Some shows come with a lot of baggage. Neon Genesis Evangelion is a landmark Japanese anime series that has received a slew of plaudits. It is showered with critical acclaim, has a dedicated fan base, and is often credited with transforming the anime industry. So, anime fan such as I am, going in cold was somewhat daunting. This is especially so when a lot of fans will preface talking about Neon Genesis Evangelion by saying, ‘It’s great, but…’.
The surface plot is introduced quickly. Decades after the ‘second impact’ in which a humongous explosion rocked the Earth off its axis and melted Antarctica, causing a catastrophic rise in sea levels, the world has settled into something resembling normality. In Toyko-3 (one of the few large population centres left), Shinji, a 14-year-old lonely and depressed boy, is recruited by his absentee father to pilot an ‘Eva’. Evas are huge biological mechanoid hybrids and a vital line of defense against attacks from the giant destructive ‘Angels’ that periodically attack.
For the first third of the show, you’d be forgiven for thinking Neon Genesis Evangelion is as simple as it appears. Big robots battle big monsters smashy smashy. Shinji is taken in by Major Misato Katsuragi who is characterised as gorgeous but rash and slobbish, behaving much younger than her years. Also in the mix is Rei, a 14-year-old female Eva pilot who is virtually silent and seems totally devoid of emotion. The backdrop is set for some teenage action and rather off-putting cheeky sexuality; plenty of skirts, naked walk-ins, and bending over boob shots that made me immediately write down the word ‘problematic’. Especially considering the Eva pilots are all 14 years old. This is the ‘but’ that needs to be explained whenever a fan showers praise on the show.
And it can be explained because as the show progresses it is clear that much more is going on. Series creator Hideaki Anno uses Neon Genesis Evangelion as a three-pronged attack. It sets up the stereotypical teenage giant mech tropes so it can smash them down later. It excites with huge scale battles only to intentionally drain the fun out of them, leaving you with raw and shocking moments. And it builds up the confidence of its shy protagonist only to then destroy him, and delve deep into the cyclical self-absorption of depression and mental illness. Shinji’s characterisation is unusually nuanced and come the half way point the show has morphed into something very different indeed.
Pacing wise this can leave you a little wrong-footed. At first, we are only really interested in Shinji and Misato. But then the dynamics are spun around heavily with the introduction of bratty and brash Asuka in episode 8. Her desire to be the best drives her forward and her immaturity clashes with Shinji’s quiet and reticent nature immediately. Yet her introduction, and later exploration of her own demons, is when thematically Evangelion comes into its stride. The problematic issues that anime have with sexualising its characters are peeled apart and the actual personality of these adolescents are dived into deeply. Even Misato progresses from a woman stuck in arrested development to a complex character battling to find the right thing to do, as well as beating herself up over her own insecurities.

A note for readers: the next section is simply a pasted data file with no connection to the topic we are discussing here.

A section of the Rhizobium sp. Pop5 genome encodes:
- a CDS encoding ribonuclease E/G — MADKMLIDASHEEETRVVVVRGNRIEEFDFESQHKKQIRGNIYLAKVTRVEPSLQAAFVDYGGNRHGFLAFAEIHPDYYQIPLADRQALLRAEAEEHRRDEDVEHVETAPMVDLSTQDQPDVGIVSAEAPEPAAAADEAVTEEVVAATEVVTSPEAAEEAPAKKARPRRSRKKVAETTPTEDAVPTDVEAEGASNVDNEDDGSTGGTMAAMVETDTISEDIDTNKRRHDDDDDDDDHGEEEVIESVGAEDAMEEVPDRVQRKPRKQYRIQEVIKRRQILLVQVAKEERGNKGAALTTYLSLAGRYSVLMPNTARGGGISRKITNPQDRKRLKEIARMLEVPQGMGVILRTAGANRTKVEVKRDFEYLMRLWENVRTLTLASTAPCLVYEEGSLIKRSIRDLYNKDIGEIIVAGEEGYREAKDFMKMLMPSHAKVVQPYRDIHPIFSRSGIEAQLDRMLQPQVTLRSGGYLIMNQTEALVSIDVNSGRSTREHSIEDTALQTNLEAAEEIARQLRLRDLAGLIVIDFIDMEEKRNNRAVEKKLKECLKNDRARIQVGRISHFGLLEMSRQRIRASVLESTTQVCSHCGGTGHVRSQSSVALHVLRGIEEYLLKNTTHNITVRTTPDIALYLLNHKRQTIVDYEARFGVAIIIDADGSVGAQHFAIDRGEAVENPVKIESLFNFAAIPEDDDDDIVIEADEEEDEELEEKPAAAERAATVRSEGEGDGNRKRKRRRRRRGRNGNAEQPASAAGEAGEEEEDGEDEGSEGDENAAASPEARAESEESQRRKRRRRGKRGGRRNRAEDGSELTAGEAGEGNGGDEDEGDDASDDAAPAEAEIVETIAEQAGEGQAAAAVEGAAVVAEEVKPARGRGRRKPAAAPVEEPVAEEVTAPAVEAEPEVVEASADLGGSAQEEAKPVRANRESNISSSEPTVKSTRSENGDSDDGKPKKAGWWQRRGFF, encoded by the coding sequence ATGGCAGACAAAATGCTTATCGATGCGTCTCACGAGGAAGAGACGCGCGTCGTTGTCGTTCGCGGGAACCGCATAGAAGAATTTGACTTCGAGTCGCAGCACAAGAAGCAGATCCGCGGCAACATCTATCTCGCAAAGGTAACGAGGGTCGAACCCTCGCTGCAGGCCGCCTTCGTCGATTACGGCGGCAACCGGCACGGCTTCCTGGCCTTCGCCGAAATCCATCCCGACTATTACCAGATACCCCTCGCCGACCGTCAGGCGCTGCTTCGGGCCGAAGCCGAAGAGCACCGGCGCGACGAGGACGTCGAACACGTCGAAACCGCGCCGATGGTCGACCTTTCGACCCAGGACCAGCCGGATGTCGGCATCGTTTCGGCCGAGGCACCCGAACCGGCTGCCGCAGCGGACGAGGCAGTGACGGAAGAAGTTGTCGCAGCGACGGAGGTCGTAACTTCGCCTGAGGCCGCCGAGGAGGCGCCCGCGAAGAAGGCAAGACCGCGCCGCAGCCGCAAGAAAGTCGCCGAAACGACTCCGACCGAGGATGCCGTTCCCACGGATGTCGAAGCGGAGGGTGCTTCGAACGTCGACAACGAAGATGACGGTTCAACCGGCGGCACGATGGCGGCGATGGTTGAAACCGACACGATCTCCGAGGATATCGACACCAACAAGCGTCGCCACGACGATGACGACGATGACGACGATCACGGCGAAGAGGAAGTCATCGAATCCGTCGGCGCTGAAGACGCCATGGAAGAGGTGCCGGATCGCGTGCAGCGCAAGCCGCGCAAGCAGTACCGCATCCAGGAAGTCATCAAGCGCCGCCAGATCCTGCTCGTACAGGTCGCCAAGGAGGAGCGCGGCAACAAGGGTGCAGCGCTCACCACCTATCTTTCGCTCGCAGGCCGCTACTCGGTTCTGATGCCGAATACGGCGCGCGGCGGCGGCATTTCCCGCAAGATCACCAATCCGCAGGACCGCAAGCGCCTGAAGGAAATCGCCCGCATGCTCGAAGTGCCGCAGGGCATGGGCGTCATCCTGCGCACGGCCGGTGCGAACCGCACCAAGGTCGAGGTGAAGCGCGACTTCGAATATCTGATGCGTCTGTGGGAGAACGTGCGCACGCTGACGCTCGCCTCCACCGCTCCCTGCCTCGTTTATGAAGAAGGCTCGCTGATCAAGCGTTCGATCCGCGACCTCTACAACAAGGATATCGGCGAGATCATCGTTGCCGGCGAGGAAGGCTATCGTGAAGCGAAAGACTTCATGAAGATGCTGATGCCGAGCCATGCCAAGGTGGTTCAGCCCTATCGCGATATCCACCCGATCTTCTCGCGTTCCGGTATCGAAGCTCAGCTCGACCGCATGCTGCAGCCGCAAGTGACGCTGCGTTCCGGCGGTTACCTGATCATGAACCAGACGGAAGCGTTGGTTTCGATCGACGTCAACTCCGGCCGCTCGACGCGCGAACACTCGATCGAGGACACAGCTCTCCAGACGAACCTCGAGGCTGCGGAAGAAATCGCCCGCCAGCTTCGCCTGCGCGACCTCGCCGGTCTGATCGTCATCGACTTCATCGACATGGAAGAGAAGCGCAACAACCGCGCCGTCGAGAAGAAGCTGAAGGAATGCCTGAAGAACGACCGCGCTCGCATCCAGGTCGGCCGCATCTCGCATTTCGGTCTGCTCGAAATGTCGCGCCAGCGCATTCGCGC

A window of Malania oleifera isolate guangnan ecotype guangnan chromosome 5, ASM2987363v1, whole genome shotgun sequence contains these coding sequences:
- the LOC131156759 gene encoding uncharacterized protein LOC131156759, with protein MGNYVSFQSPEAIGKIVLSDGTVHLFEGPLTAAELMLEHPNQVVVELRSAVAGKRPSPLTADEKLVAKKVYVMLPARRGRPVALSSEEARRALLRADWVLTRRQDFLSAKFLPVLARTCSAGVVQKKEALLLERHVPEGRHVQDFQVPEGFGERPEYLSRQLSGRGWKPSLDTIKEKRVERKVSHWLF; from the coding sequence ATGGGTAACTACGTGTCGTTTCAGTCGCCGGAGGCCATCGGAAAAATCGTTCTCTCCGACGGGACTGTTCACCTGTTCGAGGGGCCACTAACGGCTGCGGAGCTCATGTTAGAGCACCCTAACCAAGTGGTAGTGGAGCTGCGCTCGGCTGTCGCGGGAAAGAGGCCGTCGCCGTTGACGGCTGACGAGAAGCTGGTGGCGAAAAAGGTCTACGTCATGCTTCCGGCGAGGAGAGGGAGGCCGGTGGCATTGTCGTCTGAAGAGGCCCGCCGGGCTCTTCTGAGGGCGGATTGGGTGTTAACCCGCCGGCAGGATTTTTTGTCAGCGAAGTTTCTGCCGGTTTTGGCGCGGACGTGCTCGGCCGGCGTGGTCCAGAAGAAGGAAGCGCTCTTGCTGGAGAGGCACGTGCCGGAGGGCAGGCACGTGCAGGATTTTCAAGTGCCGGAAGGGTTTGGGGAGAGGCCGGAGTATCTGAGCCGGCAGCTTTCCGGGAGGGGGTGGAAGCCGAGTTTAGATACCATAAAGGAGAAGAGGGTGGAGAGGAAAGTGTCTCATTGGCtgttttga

The animation and score both stand out as superb from the get-go. Instead of your normal clunky giant robot fare, Evangelion’s designs are more sleek and organic. The Angels are abstract shapes rife with symbolism. It’s always a visual treat to see what creation will attack next. There is never a sense that our heroes particularly have the upper hand. The Evas are often heavily damaged with parts ripped away by Angel attacks – causing the young pilots immense pain as it happens. We see little of the wider world they inhabit. The show’s core approach is inward looking. Yes, our cast has access to giant death machines, but it is their own personal conflicts and mental states that are the key to last gasp success.
I was aware that Neon Genesis Evangelion famously ran out of time and money. The final two episodes controversially abandoned all the large scale events to instead go extremely dialogue-heavy. The animation is slowed, repeated, or simply scaled back to bare bones. Instead of neatly rounding off the action and character arcs, we are instead given a dream state omnipotent world in which Shinji talks through the crippling weight of his own depression with other characters. This ending would eventually be re-done with ‘The End Of Evangelion', a feature-length replacement (also on Netflix). Although, that do-over swings so far to the other extreme (my word, the death!!) that I personally preferred the introspective original.
In all, I enjoyed Evangelion very much. It is a show that cleverly blindsides you so that you are good and invested before it starts to make things very unpleasant for its cast. My jaw was on the floor at moments – such as Shinji refusing to attack for risk of causing harm to a friend only to be horrifically overruled – and whilst I was initially concerned at the uncomfortable flirtatiousness of the early episodes I was happy that this was examined and deconstructed later.
The show may feature towering battles and mass devastation, but at its core, it is about the internal struggle of the mind. Simply existing is often the hardest thing that one can do, and your mind is your cell until the demons have been expelled.
Words by Michael Record